My Feminist Sensibility vs. Love In The Time Of Cholera

Have you read Love In The Time Of Cholera? Have you been as enchanted by it as so many people and big reviewers seem to have been? The Christian Science Monitor thinks it’s boldly romantic, profoundly imaginative, fully imagined work of fiction that expands our sense of life’s infinite possibilities. I don’t quite grasp the difference between “profoudly imaginative” and “fully imagined” but “life’s infinite … Continue reading My Feminist Sensibility vs. Love In The Time Of Cholera

One Hundred Years of Solitude: A Literary Chameleon About Life

MANY YEARS LATER as he faced the firing squad, Colonel Aureliano Buendía was to remember that distant afternoon when his father took him to discover ice. At that time Macondo was a village of twenty adobe houses, built on the bank of a river of clear water that ran along a bed of polished stones, which were white and enormous, like prehistoric eggs. The world … Continue reading One Hundred Years of Solitude: A Literary Chameleon About Life

Diving Into Magical Realism: Two Morsels

Without a doubt, Like Water for Chocolate is a tasty read. It  opens with the ingredients for Christmas Rolls,  Mexican style. But it goes beyond the usual food in fiction novel. A little further down, it reads: Tita was literally washed into this world on a great tide of tears that spilled over the edge of the table and flooded across the kitchen floor. That … Continue reading Diving Into Magical Realism: Two Morsels

Adam Johnson’s North Korea: Fiction as Trauma Narrative 

Disbelief. That’s my initial reaction as I follow the life of orphan master’s son, Jun Do, in Adam Johnson’s The Orphan Master’s Son, winner of the 2013 Pulitzer Prize. Is this really what life is like in North Korea? Lives subjected to unrelenting propaganda from its one radio station, and unrelenting trauma, probably almost from birth if you’re an orphan? As he grows up, Jun … Continue reading Adam Johnson’s North Korea: Fiction as Trauma Narrative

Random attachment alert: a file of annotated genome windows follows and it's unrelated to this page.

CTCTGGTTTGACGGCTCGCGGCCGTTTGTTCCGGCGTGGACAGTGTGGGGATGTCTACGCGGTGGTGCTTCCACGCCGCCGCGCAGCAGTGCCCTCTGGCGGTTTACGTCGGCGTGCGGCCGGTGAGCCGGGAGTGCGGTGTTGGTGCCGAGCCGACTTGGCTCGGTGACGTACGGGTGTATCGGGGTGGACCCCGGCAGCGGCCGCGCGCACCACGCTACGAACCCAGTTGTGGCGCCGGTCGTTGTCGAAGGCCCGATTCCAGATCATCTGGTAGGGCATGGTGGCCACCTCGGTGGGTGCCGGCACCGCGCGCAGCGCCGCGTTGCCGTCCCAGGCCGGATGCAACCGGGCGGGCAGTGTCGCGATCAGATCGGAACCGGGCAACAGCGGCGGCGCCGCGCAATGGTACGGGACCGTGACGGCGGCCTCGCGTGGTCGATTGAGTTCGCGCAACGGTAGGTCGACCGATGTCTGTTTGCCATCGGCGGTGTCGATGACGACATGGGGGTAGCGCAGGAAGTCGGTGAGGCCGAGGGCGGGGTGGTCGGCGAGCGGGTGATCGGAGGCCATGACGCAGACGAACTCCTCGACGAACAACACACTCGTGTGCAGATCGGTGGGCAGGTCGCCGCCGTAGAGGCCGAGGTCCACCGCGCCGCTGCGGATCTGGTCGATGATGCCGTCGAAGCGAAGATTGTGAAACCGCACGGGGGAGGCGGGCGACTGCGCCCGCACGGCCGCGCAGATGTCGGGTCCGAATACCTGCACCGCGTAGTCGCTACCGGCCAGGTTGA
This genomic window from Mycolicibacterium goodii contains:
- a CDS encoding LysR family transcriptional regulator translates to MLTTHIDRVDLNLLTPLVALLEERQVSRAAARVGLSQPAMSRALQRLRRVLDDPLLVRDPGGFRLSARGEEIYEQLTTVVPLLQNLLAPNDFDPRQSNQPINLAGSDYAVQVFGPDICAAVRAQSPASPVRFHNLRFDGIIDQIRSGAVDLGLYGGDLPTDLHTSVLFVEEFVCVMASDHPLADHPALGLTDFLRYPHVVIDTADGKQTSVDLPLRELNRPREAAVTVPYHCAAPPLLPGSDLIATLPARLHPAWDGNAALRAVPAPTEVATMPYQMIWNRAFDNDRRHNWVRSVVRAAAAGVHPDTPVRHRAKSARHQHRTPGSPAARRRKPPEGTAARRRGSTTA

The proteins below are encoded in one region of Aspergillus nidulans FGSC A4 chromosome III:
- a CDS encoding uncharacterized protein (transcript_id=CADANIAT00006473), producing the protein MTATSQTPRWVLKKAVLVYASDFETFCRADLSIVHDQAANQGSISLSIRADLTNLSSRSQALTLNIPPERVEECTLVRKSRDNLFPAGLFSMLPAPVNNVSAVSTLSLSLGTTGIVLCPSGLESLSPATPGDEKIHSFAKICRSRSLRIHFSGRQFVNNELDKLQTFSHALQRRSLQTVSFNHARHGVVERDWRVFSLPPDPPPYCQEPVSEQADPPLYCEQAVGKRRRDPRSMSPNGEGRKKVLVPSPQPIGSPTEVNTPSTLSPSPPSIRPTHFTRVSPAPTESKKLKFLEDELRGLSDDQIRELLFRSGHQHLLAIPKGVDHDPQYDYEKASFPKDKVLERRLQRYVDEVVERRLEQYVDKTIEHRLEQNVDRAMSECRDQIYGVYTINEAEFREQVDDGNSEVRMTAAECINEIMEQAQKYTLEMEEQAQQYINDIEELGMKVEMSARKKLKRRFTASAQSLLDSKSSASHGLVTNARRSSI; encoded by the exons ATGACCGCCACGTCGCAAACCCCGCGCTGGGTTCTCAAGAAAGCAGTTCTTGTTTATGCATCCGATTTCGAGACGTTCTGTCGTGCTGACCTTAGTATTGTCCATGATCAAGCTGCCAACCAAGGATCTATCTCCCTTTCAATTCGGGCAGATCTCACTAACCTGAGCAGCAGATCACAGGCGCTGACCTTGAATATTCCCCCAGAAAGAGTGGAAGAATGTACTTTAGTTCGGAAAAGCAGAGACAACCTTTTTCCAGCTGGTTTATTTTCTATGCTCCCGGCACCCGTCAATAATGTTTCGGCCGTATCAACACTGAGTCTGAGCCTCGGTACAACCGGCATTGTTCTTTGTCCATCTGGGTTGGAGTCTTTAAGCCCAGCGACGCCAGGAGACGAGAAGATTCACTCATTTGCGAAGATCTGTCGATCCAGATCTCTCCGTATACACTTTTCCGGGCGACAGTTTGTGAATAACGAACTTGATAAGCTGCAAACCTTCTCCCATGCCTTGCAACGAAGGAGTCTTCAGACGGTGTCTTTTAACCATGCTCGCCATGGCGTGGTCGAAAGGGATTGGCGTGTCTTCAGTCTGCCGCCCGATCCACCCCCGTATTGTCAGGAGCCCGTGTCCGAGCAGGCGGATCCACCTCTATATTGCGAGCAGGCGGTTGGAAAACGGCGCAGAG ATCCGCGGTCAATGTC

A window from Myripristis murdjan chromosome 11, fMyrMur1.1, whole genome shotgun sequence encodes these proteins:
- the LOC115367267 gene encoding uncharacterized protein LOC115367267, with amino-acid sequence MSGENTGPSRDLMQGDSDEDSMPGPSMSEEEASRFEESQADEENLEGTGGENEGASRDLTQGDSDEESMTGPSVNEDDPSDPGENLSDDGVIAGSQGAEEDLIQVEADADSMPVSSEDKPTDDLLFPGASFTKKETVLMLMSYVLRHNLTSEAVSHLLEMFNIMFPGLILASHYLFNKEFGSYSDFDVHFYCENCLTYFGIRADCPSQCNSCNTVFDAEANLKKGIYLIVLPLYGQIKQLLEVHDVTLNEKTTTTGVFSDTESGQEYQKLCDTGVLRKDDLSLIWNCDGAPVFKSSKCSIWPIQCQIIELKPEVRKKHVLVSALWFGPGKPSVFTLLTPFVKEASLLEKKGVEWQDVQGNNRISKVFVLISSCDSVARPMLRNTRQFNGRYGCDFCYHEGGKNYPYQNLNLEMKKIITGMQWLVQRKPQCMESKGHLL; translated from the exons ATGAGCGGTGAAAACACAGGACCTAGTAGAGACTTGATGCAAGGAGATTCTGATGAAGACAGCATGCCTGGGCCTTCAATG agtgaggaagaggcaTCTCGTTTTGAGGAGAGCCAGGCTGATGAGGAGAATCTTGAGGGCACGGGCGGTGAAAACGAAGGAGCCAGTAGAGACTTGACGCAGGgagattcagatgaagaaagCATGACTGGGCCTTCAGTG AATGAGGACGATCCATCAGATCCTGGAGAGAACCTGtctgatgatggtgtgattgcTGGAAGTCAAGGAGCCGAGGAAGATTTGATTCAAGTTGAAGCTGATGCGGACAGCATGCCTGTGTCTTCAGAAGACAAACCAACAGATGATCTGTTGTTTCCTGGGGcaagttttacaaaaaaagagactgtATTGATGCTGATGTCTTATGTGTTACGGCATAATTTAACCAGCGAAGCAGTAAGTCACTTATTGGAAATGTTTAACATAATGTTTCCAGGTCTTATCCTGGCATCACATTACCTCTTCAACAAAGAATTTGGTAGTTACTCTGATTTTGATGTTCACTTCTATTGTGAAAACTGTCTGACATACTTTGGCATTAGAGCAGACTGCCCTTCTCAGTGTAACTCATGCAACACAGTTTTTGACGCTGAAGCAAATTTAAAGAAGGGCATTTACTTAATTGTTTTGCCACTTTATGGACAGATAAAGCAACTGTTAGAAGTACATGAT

Stark Truth: Behind the Beautiful Forevers by Katherine Boo

I suppose in a large country like India you can see life in as many ways as you can imagine it to unfold. But in the poorest hovels of that huge country the reality is that life unfolds in ways you’ve never imagined. Ways that make you wonder how people can endure them. Ways that coax your admiration for a resilient social class whose existence … Continue reading Stark Truth: Behind the Beautiful Forevers by Katherine Boo

Cruelty Knows No Bounds: In The Country of Men by Hisham Matar

The telling of a terrible event seems somehow more compelling when done from the point of view of a child. We often assume that a child does not have the biases of an adult to color his perception. We also assume that he’s less likely to lie when recounting what he sees. On the other hand, lack of a life history may mean a child … Continue reading Cruelty Knows No Bounds: In The Country of Men by Hisham Matar

Fiction as History: Amitav Ghosh’s The Glass Palace

Myanmar—does that ring a bell? You guess that, maybe, it’s the same as Burma. And maybe you’ve even heard of its most famous citizen, Aung San Suu Kyi. Or, maybe, you have no idea whatsoever what Myanmar is. And you couldn’t care less. Myanmar is fascinating—rich in resources, diverse, exotic, unique, complex. Once a monarchy, invaded by the British, then terrorized by a military regime … Continue reading Fiction as History: Amitav Ghosh’s The Glass Palace

Lolita

Mature Iranian Women’s Kinship with Vladimir Nabokov’s Lolita—Reading Lolita in Tehran

I anticipated a great read with Reading Lolita in Tehran. It tackles two of my main interests—a woman’s journey through life, and her experience living in a culture quite different from that I live in. I strongly empathized with what I saw to be its underlying themes. But after reading pages and pages full of details to support those themes, I thought, okay, I get … Continue reading Mature Iranian Women’s Kinship with Vladimir Nabokov’s Lolita—Reading Lolita in Tehran